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GIS in Academic Libraries. Jill Knoke-Staggs Special Collections Intern [email protected] What is GIS?. You are here!. UARK is already embracing GIS. /. GIS – Geographic Information Systems. Spatially Yours. Example:.

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gis in academic libraries

GIS in Academic Libraries

Jill Knoke-Staggs

Special Collections Intern

[email protected]

what is gis
What is GIS?

You are here!

uark is already embracing gis
UARK is already embracing GIS
why use gis in academic libraries
Why use GIS in Academic Libraries?

A Picture…

…is worth 1000 words

  • i·ro·ny
  • 1    [ahy-ruh-nee, ahy-er-]  noun, plural i·ro·nies.1.the use of words to convey a meaning that is the opposite of its literal meaning: the irony of her reply, “How nice!” when Isaid I had to work all weekend.
  • 2.Literature .a.a technique of indicating, as through character or plotdevelopment, an intention or attitude opposite to thatwhich is actually or ostensibly stated.
  • b.(especially in contemporary writing) a manner oforganizing a work so as to give full expressiontocontradictory or complementary impulses, attitudes,etc., especially as a means of indicating detachmentfrom a subject, theme, or emotion.
  • 3.Socratic irony.
  • 4.dramatic irony.
  • outcome of events contrary to what was, or might have been, expected.
definition of gis
Definition of GIS
  • Geographical Information Systems is a collection of computer hardware, software (GIS program), and geographic data for capturing, managing, analyzing, and displaying all forms of geographically referenced information.
  • 5 elements: Hardware, Software, Data, Methods & People
can the ua libraries use this
Can the UA Libraries use this?
  • Eva Dodsworth and Andrew Nicholson, 2011, “Google Earth Usage in Academic Libraries” survey, (January, 2011, unpublished).
  • Over 80 responses, US and Canada
    • 45% use Google Mapping Products on a weekly basis (27% use them more than 3 times a week)
    • 82% (58) used these products to answer research questions
    • 61% (43) used these products for creating or accessing a finding aid tool
    • 56% (40) for instruction purposes
    • 27% for promotion/marketing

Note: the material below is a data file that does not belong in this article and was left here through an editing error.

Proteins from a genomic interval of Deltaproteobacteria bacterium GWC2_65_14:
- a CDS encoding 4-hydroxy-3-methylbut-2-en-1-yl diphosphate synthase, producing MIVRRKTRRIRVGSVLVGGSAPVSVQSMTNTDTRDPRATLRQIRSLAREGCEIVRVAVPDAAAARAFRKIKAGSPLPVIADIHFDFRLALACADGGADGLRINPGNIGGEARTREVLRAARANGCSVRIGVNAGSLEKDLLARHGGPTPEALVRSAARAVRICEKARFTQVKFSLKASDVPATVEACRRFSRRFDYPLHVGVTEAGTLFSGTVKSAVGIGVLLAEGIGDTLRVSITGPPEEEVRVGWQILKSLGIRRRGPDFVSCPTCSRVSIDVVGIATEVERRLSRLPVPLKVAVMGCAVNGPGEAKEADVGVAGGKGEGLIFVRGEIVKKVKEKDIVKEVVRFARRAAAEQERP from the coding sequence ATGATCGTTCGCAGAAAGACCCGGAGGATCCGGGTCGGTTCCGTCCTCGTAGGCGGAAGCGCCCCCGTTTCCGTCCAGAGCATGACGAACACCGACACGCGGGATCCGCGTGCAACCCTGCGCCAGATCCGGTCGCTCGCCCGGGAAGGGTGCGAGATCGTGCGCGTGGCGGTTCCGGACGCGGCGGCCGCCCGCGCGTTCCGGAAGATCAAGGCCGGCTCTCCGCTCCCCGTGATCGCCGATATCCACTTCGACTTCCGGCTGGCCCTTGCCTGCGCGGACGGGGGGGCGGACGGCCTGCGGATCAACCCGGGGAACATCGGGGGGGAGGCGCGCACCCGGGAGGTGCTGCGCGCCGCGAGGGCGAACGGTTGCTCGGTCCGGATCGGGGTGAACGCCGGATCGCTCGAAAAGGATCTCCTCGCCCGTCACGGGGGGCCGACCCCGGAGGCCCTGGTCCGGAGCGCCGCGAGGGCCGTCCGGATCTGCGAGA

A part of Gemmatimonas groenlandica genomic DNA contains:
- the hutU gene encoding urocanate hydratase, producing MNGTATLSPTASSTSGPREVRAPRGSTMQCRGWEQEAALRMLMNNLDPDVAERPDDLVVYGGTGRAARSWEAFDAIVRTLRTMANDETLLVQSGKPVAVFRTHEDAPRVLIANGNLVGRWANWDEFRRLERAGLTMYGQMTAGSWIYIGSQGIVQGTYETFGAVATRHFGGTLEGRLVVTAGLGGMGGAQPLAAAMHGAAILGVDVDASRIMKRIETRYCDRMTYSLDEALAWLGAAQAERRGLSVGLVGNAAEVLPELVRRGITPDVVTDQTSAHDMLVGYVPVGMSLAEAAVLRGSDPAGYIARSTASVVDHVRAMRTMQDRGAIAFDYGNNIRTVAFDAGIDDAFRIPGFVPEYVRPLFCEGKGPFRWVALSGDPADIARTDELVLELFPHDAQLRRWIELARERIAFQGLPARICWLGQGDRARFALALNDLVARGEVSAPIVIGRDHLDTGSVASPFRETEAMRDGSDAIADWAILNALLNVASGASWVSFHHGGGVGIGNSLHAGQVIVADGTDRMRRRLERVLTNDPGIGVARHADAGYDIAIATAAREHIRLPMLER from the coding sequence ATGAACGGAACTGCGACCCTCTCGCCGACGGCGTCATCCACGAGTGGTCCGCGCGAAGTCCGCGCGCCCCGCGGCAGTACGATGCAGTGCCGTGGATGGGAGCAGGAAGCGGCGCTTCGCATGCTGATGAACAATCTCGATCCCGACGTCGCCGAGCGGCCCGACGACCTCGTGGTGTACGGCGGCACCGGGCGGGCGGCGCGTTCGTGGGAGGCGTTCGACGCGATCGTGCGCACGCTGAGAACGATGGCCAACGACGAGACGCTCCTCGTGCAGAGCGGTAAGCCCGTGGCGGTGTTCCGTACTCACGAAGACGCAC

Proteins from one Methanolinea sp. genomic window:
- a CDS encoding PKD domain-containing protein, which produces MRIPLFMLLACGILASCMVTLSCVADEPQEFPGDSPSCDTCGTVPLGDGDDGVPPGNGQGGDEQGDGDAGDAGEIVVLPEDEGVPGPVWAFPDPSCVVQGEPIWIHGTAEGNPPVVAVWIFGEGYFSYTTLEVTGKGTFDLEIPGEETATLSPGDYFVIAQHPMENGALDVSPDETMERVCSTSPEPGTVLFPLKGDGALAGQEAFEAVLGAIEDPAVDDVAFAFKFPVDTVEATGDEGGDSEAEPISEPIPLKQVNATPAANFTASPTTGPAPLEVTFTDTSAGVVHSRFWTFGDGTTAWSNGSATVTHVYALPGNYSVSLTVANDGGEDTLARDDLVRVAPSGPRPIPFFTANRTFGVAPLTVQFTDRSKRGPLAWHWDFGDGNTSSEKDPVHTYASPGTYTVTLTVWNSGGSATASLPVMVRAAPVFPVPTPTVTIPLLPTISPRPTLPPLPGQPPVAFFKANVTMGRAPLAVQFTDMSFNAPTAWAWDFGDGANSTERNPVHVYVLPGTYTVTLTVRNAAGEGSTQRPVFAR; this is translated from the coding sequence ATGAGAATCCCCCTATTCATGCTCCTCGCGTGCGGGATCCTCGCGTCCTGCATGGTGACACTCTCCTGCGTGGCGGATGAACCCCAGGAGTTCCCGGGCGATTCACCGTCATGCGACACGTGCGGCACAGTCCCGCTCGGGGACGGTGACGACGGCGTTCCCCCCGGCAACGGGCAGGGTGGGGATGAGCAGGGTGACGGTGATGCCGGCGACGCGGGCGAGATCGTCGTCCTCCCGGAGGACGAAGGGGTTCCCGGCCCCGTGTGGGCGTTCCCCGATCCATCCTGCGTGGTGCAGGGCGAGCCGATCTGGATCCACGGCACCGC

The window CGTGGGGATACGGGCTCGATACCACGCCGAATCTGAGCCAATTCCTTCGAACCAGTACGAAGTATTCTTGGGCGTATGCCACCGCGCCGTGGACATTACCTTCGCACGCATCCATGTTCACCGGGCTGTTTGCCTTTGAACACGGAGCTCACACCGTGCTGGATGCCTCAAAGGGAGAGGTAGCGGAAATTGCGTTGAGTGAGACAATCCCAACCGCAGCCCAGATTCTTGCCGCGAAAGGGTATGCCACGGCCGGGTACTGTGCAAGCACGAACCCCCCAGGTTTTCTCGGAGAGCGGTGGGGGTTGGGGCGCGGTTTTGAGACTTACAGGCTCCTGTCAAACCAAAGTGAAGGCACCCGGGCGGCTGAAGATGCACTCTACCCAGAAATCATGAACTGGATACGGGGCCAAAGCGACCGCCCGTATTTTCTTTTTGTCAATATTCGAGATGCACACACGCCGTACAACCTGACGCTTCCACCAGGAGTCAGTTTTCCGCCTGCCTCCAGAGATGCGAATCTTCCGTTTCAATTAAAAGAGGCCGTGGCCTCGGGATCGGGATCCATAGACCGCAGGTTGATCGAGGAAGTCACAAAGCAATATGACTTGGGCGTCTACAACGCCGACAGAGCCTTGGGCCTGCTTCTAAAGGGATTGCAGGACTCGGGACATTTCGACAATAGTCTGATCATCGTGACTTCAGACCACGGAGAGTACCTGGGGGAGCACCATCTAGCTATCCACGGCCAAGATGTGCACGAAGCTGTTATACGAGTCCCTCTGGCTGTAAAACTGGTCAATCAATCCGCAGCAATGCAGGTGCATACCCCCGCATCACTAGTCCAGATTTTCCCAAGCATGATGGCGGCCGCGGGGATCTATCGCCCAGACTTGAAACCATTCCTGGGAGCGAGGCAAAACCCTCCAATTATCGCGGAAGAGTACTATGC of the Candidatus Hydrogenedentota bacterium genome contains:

• 20% (14) have used them for project work such as georeferencing imagery, for use in webpages and for training purposes
    • For more information on Ms. Dodsworth’s studies, pick up her book, Getting Started with GIS, A LITA Guide. Or visit her site:
anyone can make a map
Anyone can make a map!
  • Neogeography - Essentially, Neogeography is about people using and creating their own maps, on their own terms and by combining elements of an existing toolset. Andrew Turner, 2007.

anyone can make a map1
Anyone can make a map! 1st create a database

then upload it….

anyone can make a map2
Anyone can make a map! Choose pins and insert a key

answering patron questions
Answering Patron Questions
the view from up there
The view from up there
  • Sample patron question: I would like to get a better idea of the landscape around Thorncrown Chapel (designed by architect Fay Jones). Can you give me an idea?
researchers use google earth
Researchers use Google Earth
  • Archeologists often use satellite and aerial imagery to study land formations. This helps them determine where to locate their next dig.
  • This interesting looking area is Scott, AR where the Toltec Indian Mounds are located.
view historical maps
View historical maps

Bauxite Mines Alcoa

Bauxite Mines Norton-Alcoa

Today (2012)

  • 1994

Maps could be used in the historical sketch’s of larger collections. This map references this collection 

mapping the stacks
Mapping the Stacks
  • Mullins Library
  • Tisch Library

thank you

Thank you!

For more information on GIS, contact me at[email protected] or Kate Dougherty at [email protected]